Speaker 1: 03:32 I know here in San Diego, one of the major barriers to planning is resistance from private property owners who don't want their property values to go down, understandably, what can be done to overcome that?

Speaker 2: 03:43 Well, one of the biggest steps we can take is just greater public understanding of what's coming. We, none of us want property values to go down and none of us want our houses to, to be threatened or lost, but what's coming is coming. The science is relatively clear about that. We have some uncertainty about the degree and timing of sea level rise, but we know it's coming and so we can prepare for it or not. Um, so our, our advice to our bosses in the legislature and to the public is, is to start preparing. And one of the big ways to do that is for people to understand it's not going to happen tomorrow, so we don't need to change things tomorrow, but, but it is coming. And so how can we be thoughtful about what is coming and what the best ways to prepare for it are that minimize harm and impact to people and our natural resources.

Speaker 1: 04:34 I understand one of the possible measures would be to require that coastal flooding disclosures are part of any real estate transactions.

Speaker 2: 04:42 You know, the state has disclosure for real estate for threats like wildfires and earthquakes. There's actually more certainty about what's happening with what will happen with sea level rise in the flooding. Then there is about earthquakes, which we don't know when they'll come or even wildfires. And so we think as a public policy measure, it makes sense for buyers and investors to have a fully informed decision when they're making a decision like buying a house, which is usually the largest purchase that a family will make.

Speaker 1: 05:14 You actually say three main strategies for tackling rising seas just quickly as a thumbnail. What are they? And which are we using so far?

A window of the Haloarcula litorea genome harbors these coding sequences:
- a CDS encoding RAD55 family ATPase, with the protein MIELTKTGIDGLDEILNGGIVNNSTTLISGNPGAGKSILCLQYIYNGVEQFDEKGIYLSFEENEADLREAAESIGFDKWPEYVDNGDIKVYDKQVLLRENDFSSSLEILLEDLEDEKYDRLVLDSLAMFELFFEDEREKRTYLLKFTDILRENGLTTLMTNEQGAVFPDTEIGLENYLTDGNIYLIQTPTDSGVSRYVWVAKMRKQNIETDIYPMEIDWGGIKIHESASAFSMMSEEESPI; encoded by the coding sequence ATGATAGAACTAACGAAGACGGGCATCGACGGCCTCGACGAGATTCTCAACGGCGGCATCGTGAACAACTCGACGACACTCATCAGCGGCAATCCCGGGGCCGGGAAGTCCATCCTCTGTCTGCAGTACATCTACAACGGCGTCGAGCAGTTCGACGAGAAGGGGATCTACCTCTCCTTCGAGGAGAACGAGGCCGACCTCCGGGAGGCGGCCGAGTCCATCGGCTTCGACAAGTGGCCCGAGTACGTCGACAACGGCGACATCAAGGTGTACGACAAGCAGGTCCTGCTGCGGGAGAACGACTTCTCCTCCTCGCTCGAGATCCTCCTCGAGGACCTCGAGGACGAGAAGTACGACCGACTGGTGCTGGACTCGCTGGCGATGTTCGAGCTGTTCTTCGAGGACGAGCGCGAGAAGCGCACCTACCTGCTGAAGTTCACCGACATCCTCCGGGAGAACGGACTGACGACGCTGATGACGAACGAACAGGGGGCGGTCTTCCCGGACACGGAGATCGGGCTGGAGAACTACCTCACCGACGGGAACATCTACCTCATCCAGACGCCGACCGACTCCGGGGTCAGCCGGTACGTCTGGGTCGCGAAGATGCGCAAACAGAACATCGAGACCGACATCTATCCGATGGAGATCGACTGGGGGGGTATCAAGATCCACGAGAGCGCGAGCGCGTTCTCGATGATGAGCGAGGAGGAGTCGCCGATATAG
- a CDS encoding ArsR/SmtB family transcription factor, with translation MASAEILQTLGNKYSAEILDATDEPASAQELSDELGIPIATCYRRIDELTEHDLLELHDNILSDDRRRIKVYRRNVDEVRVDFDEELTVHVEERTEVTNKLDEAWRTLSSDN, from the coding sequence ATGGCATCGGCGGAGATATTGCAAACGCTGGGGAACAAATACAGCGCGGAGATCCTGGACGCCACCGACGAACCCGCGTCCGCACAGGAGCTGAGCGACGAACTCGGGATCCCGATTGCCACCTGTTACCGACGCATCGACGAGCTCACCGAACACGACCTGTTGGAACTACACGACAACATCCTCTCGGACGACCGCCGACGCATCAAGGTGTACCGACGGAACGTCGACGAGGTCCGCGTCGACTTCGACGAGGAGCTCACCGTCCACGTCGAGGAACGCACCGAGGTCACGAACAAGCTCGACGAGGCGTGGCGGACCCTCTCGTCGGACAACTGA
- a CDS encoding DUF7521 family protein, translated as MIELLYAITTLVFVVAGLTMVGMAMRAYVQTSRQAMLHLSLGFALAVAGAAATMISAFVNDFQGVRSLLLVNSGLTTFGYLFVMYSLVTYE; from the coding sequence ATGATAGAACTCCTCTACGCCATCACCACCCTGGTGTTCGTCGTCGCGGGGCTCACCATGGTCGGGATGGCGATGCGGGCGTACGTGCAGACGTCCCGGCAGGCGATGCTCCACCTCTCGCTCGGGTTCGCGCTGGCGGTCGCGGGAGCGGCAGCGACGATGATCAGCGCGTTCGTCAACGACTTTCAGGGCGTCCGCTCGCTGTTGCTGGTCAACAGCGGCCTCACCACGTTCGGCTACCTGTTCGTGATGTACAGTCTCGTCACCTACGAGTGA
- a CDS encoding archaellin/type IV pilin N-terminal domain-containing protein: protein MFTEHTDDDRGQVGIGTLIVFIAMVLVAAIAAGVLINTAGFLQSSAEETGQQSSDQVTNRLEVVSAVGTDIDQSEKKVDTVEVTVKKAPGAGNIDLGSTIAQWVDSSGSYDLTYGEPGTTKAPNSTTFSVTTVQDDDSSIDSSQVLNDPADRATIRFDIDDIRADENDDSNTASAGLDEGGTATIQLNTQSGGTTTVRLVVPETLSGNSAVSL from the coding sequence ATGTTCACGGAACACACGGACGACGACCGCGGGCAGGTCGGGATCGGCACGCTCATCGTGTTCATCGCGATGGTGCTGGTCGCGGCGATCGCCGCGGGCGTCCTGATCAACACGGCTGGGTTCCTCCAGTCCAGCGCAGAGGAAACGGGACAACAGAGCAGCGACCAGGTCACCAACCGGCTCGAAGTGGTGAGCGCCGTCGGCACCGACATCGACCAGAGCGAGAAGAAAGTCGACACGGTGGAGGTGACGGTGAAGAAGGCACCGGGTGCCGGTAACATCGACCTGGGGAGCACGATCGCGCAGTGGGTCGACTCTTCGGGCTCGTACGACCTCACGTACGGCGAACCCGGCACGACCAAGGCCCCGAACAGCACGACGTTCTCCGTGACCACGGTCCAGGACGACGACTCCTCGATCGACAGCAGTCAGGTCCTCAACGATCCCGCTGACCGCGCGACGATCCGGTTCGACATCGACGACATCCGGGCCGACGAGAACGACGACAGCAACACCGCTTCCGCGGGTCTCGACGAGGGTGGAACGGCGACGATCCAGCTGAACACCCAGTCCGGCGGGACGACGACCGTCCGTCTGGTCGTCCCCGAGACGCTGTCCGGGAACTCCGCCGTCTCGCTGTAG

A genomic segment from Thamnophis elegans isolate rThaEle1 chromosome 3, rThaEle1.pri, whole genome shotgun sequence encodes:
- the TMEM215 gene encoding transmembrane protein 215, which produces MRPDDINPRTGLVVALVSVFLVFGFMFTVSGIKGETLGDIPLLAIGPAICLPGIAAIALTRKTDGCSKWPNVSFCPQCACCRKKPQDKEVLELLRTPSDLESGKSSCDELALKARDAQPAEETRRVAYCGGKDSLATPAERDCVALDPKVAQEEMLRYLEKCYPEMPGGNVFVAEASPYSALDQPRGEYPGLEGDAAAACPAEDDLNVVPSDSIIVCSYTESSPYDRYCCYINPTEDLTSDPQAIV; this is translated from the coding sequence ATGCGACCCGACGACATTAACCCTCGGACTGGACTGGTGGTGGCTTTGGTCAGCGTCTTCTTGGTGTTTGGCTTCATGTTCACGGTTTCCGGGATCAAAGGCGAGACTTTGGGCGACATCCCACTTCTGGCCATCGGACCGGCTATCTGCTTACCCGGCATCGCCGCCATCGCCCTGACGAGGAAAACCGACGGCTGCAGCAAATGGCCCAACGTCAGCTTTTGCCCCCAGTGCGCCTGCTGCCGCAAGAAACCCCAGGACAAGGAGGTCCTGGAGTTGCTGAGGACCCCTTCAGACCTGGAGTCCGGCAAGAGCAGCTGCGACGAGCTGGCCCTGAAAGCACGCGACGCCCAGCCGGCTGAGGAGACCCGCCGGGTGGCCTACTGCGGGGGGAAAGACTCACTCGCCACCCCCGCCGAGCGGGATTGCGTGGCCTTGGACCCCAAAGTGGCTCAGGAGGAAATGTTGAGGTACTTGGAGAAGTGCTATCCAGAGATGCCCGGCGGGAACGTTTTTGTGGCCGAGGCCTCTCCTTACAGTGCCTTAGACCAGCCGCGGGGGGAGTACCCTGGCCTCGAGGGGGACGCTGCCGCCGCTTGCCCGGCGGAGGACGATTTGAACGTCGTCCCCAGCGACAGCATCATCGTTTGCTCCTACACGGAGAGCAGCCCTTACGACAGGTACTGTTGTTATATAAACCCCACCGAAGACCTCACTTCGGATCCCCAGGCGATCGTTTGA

Speaker 2: 05:23 Uh, yeah, there are three. One is to protect, which is building seawalls or building up a wetlands or piling rocks to try and keep the waves from coming. Uh, we can also, uh, adapt or modify, which is the actions like raising buildings or structures to allow for periodic flooding. And then we can relocate. We can move out of the harm's way of where the flooding will come. And so it's going to take a combination of all three of these strategies, certainly to respond the challenges that we're facing. Um, we've done quite a bit of protecting so far and that's probably appropriate given we haven't had the degree of sea level rise yet, but that won't be the only strategy upon which we can rely in the future. We're going to need to look in a situation by situation basis and decide, which is the most appropriate and use all three.

Speaker 2: 06:17 So what do you hope issuing your report now we'll do our goal with this report was really to help deepen the understanding both for our bosses in the legislature, but also within the public about the threats that sea level rise pose, because we won't make any progress on our adaptation actions without understanding what the problems are. And so that that's really our goal here, that it broadens understanding and starts to help support some further actions to begin preparing. We've been speaking with Rachel Ehlers who's author of the report. What threat does sea level rise pose to California? Thank you so much, Rachel. Thank you for having me.

Speaker 3: 07:10 [inaudible].

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Maureen Cavanaugh and Jade Hindmon host KPBS Midday Edition, a daily radio news magazine keeping San Diego in the know on everything from politics to the arts.